Generation gap more visible now in college

by by Mark

(U-WIRE) STATE COLLEGE, Penn. — Every year in this country a new class of high school seniors graduates. These fresh new faces will all pursue different ways to go about living their lives. Some will face the real world immediately and others will go to college. As if preparing for a war, the troops march off to their bases by the millions.
It’s almost as if these kids are a group of army recruits or draftees on the train to boot camp and eventually war. Some come equipped with the optimism and naive zeal to take on the world. Some are frightened and homesick. And some are just waiting to see what their next card is. After boot camp is through and the wars are over the trains roll back into town, and some lucky ones come back in one piece. They may be a bit bruised, battered and disillusioned, but they made it.
Now entering my fourth year of college I’ve grown more wary about things and have begun to notice aspects of college life that I never really thought about before. The two freshman classes that came in right after my first year I paid no attention to. But this year for some reason the freshman class intrigues me. Maybe the summer has something to do with my newfound fascination with Penn State’s future scholars.
There is something eerily foreign about these first-year students to me and to others close to me who share the same confused enchantment I do. Although I only graduated from high school in 1995, there is an undeniable breach between my freshman brethren and me. The majority of them are only three years younger than I am, a difference that will become completely negligible and meaningless in about 10 years. A link from the chain is missing. I guess my tour of duty is coming to an end.
Last Friday night I went to a fraternity party. I don’t go to fraternities that often anymore, but since this is the summer and the freshmen fascinate me, I went. I was there with my roommate Mike and another one of my friends whom we will cordially refer to as Poppa G.
As we entered the fraternity house loud rap music played to an empty dance floor. After receiving beverages from the bar we talked for a while until it happened.
Like a confused herd they filed into the basement. An ocean of tank tops, Abercrombie buttondowns and baggy jeans spread over the wood-paneled room like a plague. The women at the front of the queue led the crowd of intimidated men walking awkwardly around the bar, and they chattered lightly. They spoke carefully so as to not let anyone know that they were freshmen. They all received their cans of Red Dog and opened them in apprehension. A few faces contorted in slight disgust as they swallowed, others attempted to control their distaste for the fine malt beverage by looking toward the ground as they tasted the bitterness.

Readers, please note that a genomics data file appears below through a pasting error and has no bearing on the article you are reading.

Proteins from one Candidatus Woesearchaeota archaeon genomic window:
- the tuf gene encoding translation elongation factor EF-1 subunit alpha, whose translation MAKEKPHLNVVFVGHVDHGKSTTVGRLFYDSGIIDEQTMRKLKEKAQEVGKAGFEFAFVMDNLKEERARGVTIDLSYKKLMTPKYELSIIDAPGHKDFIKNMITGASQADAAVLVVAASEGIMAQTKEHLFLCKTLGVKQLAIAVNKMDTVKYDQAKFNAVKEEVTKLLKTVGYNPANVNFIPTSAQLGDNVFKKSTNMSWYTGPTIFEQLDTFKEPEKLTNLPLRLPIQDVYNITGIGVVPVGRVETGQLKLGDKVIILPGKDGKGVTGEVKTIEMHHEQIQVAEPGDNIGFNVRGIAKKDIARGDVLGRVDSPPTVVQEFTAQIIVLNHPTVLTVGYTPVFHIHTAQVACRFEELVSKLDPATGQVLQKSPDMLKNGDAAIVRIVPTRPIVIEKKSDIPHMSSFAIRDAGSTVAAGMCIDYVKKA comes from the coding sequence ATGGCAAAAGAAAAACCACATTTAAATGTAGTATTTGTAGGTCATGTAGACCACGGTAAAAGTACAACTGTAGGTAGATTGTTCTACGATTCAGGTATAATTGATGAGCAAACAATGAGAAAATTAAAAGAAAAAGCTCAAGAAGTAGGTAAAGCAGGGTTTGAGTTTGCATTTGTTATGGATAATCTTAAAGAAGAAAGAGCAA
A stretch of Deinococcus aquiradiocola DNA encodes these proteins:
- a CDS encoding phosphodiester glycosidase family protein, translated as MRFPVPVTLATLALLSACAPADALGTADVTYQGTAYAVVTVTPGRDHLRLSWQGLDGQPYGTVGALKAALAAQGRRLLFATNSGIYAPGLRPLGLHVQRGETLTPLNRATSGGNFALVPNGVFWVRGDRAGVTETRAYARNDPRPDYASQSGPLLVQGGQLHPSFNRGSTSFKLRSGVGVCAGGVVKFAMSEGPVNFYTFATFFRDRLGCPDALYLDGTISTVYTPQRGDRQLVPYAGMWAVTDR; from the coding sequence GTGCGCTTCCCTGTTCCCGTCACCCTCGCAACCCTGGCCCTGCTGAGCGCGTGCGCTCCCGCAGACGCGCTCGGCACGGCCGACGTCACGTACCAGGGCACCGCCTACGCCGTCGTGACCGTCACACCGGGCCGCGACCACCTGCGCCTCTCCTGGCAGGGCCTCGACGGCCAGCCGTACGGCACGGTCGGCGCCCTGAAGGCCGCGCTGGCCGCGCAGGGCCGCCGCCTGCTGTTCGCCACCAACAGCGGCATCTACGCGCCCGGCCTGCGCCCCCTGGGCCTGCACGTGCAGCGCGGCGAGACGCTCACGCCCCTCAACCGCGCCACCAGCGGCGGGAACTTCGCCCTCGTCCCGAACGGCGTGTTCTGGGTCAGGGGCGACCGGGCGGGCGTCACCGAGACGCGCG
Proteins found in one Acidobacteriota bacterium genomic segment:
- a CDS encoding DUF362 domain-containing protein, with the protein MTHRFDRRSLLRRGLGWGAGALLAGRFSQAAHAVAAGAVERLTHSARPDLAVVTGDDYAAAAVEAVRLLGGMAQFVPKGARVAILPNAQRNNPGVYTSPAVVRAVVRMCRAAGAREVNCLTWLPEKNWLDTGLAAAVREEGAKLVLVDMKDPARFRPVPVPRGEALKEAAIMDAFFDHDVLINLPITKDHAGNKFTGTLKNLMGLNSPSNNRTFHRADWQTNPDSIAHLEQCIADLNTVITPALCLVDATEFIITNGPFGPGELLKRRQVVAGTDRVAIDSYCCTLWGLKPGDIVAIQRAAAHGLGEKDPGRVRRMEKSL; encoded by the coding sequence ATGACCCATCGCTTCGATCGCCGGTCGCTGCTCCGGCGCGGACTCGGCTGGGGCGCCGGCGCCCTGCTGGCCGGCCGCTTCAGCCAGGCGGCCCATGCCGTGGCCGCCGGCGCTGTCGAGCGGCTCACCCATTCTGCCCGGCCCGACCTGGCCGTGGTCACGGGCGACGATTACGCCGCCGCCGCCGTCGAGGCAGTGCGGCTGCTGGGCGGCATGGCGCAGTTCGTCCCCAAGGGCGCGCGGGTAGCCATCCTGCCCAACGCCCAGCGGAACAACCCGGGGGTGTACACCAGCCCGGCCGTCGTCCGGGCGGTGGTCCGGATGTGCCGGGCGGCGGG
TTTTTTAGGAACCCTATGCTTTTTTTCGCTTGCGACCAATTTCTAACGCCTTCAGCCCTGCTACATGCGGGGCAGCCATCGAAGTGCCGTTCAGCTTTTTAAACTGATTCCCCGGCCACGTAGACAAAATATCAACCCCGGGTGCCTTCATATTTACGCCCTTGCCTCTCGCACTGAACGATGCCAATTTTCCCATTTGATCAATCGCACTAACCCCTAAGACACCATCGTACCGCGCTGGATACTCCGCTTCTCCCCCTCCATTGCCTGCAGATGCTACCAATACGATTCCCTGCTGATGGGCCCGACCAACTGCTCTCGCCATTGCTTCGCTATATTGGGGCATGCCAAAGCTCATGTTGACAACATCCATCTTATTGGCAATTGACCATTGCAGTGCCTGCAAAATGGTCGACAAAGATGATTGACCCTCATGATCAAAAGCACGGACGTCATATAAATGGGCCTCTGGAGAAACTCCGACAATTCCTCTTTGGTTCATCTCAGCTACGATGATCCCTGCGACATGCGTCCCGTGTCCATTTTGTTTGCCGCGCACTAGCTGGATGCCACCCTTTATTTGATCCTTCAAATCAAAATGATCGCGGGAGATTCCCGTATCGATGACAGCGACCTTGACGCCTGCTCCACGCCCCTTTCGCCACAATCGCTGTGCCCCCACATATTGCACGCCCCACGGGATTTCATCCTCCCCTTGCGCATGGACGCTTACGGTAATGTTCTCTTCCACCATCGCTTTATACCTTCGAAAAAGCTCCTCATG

As we chuckled at the antics I began to see these kids in a different light. I could imagine them growing younger and younger until in my mind they were all my sister’s age.
Then it struck me. I felt like a perverse old man watching these little girls walk into this sinful house wearing tiny tank tops and make-up. These young women were soldiers sent to be slaughtered on the front lines.
Later that night the DJ for the evening played a Snoop Doggy Dogg song. Mike said something to me that sent my mind into a spin. He turned to me and said, “When this song came out most of these kids were in fifth grade.” I thought about Mike’s comment and realized that the alienation I felt from these kids was not anything abnormal. Actually it makes perfect sense. Even though we grew up only three or four years apart, things have happened to our respective peer groups that have pushed us apart. My peers and I grew up with the Gulf War, the L.A. riots, the death of Kurt Cobain and the infamy of grunge culture. These kids grew up on O.J. Simpson, the Internet, the death of Tupac Shakur and the anti-grunge alterna-glam culture. There is nothing wrong with that. It’s just different. Going to college for the first time supersedes any event in the life of any 18-year-old. Maybe I miss that excitement and newfound wealth of independence.
It’s all a cycle. Someday these freshmen are going to be where I am now. But I’ll be long gone fighting another war.

This opinion’s piece originally ran Thursday in the Daily Collegian (Pennsylvania State University).